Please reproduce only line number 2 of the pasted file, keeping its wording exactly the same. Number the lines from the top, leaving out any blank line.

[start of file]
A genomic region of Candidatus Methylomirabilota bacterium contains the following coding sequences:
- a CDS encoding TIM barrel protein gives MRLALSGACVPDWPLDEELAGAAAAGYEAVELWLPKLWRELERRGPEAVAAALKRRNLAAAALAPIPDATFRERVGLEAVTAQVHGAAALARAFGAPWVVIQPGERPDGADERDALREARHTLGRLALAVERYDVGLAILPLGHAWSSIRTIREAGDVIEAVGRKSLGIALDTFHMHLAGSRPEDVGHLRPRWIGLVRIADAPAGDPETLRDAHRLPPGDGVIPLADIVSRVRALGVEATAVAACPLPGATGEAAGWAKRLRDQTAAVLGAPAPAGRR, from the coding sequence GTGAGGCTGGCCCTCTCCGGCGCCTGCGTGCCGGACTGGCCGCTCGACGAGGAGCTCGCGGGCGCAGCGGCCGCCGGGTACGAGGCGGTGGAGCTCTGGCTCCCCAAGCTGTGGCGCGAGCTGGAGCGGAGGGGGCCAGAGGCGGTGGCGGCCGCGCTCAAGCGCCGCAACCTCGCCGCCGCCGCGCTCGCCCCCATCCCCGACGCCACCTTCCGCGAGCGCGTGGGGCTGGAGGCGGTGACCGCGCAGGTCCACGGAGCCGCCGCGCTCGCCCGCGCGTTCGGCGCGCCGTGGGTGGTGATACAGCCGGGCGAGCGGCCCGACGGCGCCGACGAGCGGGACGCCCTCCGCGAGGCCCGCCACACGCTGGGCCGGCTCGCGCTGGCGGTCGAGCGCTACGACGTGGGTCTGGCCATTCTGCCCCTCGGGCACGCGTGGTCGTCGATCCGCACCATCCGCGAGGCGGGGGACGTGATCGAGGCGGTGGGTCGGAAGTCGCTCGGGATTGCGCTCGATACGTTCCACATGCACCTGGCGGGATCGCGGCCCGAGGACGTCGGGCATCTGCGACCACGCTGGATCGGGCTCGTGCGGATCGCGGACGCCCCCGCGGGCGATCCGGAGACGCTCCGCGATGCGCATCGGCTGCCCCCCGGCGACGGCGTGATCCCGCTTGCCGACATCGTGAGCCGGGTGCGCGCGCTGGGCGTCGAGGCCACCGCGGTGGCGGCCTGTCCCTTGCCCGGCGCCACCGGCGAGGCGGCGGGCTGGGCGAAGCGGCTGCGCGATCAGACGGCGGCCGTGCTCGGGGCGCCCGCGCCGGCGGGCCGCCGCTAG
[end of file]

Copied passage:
- a CDS encoding TIM barrel protein gives MRLALSGACVPDWPLDEELAGAAAAGYEAVELWLPKLWRELERRGPEAVAAALKRRNLAAAALAPIPDATFRERVGLEAVTAQVHGAAALARAFGAPWVVIQPGERPDGADERDALREARHTLGRLALAVERYDVGLAILPLGHAWSSIRTIREAGDVIEAVGRKSLGIALDTFHMHLAGSRPEDVGHLRPRWIGLVRIADAPAGDPETLRDAHRLPPGDGVIPLADIVSRVRALGVEATAVAACPLPGATGEAAGWAKRLRDQTAAVLGAPAPAGRR, from the coding sequence GTGAGGCTGGCCCTCTCCGGCGCCTGCGTGCCGGACTGGCCGCTCGACGAGGAGCTCGCGGGCGCAGCGGCCGCCGGGTACGAGGCGGTGGAGCTCTGGCTCCCCAAGCTGTGGCGCGAGCTGGAGCGGAGGGGGCCAGAGGCGGTGGCGGCCGCGCTCAAGCGCCGCAACCTCGCCGCCGCCGCGCTCGCCCCCATCCCCGACGCCACCTTCCGCGAGCGCGTGGGGCTGGAGGCGGTGACCGCGCAGGTCCACGGAGCCGCCGCGCTCGCCCGCGCGTTCGGCGCGCCGTGGGTGGTGATACAGCCGGGCGAGCGGCCCGACGGCGCCGACGAGCGGGACGCCCTCCGCGAGGCCCGCCACACGCTGGGCCGGCTCGCGCTGGCGGTCGAGCGCTACGACGTGGGTCTGGCCATTCTGCCCCTCGGGCACGCGTGGTCGTCGATCCGCACCATCCGCGAGGCGGGGGACGTGATCGAGGCGGTGGGTCGGAAGTCGCTCGGGATTGCGCTCGATACGTTCCACATGCACCTGGCGGGATCGCGGCCCGAGGACGTCGGGCATCTGCGACCACGCTGGATCGGGCTCGTGCGGATCGCGGACGCCCCCGCGGGCGATCCGGAGACGCTCCGCGATGCGCATCGGCTGCCCCCCGGCGACGGCGTGATCCCGCTTGCCGACATCGTGAGCCGGGTGCGCGCGCTGGGCGTCGAGGCCACCGCGGTGGCGGCCTGTCCCTTGCCCGGCGCCACCGGCGAGGCGGCGGGCTGGGCGAAGCGGCTGCGCGATCAGACGGCGGCCGTGCTCGGGGCGCCCGCGCCGGCGGGCCGCCGCTAG